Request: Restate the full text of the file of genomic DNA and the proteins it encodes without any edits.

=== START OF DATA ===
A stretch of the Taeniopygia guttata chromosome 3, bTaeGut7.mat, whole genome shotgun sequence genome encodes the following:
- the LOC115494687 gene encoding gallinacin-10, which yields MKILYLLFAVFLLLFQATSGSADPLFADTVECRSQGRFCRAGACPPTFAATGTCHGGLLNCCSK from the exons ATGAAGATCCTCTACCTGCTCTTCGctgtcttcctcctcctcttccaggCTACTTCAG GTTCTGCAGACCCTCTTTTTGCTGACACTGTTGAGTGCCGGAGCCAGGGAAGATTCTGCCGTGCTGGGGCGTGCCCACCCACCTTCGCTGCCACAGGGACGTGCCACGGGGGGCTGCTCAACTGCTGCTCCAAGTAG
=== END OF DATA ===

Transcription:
A stretch of the Taeniopygia guttata chromosome 3, bTaeGut7.mat, whole genome shotgun sequence genome encodes the following:
- the LOC115494687 gene encoding gallinacin-10, which yields MKILYLLFAVFLLLFQATSGSADPLFADTVECRSQGRFCRAGACPPTFAATGTCHGGLLNCCSK from the exons ATGAAGATCCTCTACCTGCTCTTCGctgtcttcctcctcctcttccaggCTACTTCAG GTTCTGCAGACCCTCTTTTTGCTGACACTGTTGAGTGCCGGAGCCAGGGAAGATTCTGCCGTGCTGGGGCGTGCCCACCCACCTTCGCTGCCACAGGGACGTGCCACGGGGGGCTGCTCAACTGCTGCTCCAAGTAG